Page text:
International Door & Operator Industry

NOV-DEC 2015

Garage door industry magazine for garage door dealers, garage door manufacturers, garage door distributors, garage door installers, loading docks, garage door operators and openers, gates, and tools for the door industry.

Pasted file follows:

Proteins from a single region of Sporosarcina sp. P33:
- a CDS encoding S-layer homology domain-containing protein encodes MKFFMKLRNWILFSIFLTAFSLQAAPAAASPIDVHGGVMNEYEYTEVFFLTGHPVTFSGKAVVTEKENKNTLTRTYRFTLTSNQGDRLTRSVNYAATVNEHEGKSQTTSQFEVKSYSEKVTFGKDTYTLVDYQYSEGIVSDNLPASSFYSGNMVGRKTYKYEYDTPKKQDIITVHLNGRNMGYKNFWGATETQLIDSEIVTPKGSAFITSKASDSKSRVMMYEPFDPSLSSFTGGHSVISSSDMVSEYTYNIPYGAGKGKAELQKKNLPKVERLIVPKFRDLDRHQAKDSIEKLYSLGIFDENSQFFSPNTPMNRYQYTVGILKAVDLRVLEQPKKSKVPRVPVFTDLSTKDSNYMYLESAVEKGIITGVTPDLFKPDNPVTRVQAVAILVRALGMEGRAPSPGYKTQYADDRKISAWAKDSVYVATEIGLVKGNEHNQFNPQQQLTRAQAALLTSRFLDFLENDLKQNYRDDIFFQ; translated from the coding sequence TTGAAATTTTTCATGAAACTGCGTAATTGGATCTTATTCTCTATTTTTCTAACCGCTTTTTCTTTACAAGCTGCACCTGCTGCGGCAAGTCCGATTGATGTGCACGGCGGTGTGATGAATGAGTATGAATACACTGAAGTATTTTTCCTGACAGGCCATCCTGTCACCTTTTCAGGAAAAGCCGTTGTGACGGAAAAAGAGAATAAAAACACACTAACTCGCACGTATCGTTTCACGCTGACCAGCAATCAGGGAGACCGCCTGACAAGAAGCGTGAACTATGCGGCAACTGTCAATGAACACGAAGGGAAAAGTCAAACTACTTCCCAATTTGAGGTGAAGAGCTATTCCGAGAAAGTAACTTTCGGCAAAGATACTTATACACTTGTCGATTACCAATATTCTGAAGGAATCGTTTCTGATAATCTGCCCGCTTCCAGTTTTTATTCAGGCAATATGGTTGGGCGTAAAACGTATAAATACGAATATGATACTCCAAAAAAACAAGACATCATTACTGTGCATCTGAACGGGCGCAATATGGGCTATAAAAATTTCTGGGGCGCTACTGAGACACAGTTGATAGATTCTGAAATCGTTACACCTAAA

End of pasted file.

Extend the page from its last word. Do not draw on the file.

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46 International Door & Operator Industry™ Garth Thomas is the President of Safedoor Planned Maintenance Ltd., the developer of SafedoorPM, an award-winning cloud- based software program used by door dealers to perform, manage, and success- fully grow their commercial PM business. www.safedoorpm.com Garth can be reached at 844-454-5828 or garth.thomas@safedoorpm.com Section 5(a)(1) of the Occupational Health & Safety Act, the General Duty Clause: Section 5. Duties (a) Each employer — (1) shall furnish to each of his employees employment and a place of employment which are free from recog- nized hazards that are causing or are likely to cause death or serious physical harm to his employees; (continued from page 45) MANAGEMENT [1] OSHA inspection #314223140, Shelburne Fire Department [2] OSHA inspection #314071929, Orland Dwelley & Sons, Inc. [3] OSHA inspection #313525404, Cema Corp. [4] Minnesota OSHA Fact Sheet, Clarifcation of Minnesota Rules 5205.0675, subp. 2—Overhead Doors As a door dealer, this presents a unique opportunity for you to inform and add value to your customers. Safety Managers usually have a "lightbulb moment" when they realize they've overlooked a potentially serious hazard and compliance requirement, and often take follow-up action to address the defciency. This is especially true in companies or organizations with established safety programs that are important to them. If you make a point to inform and educate customers about overhead door safety and OSHA compliance standards, you'll be surprised at how much you can grow your PM business. One door dealer that does a good job of this is Leduc Overhead Door. General Manager Jeff McCallum says, "We've found that many of our customers have formal safety programs, but almost never address overhead doors. We'll ask if they're aware of the OSH compliance requirements and the answer is usually 'No'." He adds, "This starts a conversation where we show them the specifc OSH regulations that apply to their door systems, talk about potential hazards, and let them know what needs to be done to properly include doors in their safety program so they meet compliance standards." McCallum says this conversation often results in being asked to inspect and service the customer's door systems: "Once customers understand the safety compliance requirements, proper door maintenance changes from being a 'nice to', to a 'have to'. And aside from compliance issues, customers usually realize it's just common sense to spend a bit of money on PM to avoid more expensive problems." "Talking to Safety Managers has enabled us to get PM programs approved in organizations where we've been previously unsuccessful" says McCallum. He adds, "We've put two new service trucks on the road and have also seen new installation work grow as customers make cost/beneft decisions to replace old equipment with new doors or operators." Properly Executing PM Work While focusing customers on safety compliance is a great gateway to new business, dealers must take care to ensure PM work is performed properly, consistently and with good documentation. PM and safety compliance programs should meet the criteria below. 1. All PM work should be done in accordance with manufacturers' specifcations. This includes maintenance practices and standards, as well as PM intervals. If manufacturer's specifcations are not available, then PM work should adhere to established industry standards and best practices. 2. Thorough, secure documentation should be maintained that details: a. PM work performed b. Problems or defciencies found, preferably documented with photos, corrective work recommended, and corrective work completed c. The specifc standards and practices to which the door systems are inspected and maintained (eg. manufacturers' operating/maintenance manuals, or similar documentation) 3. All motorized door systems should be equipped with entrapment devices to manufacturer's standards. If there are door systems with non-monitored entrapment devices, modernizing to newer monitored devices should be recommended, especially when the upgrade is reasonably practicable to do.

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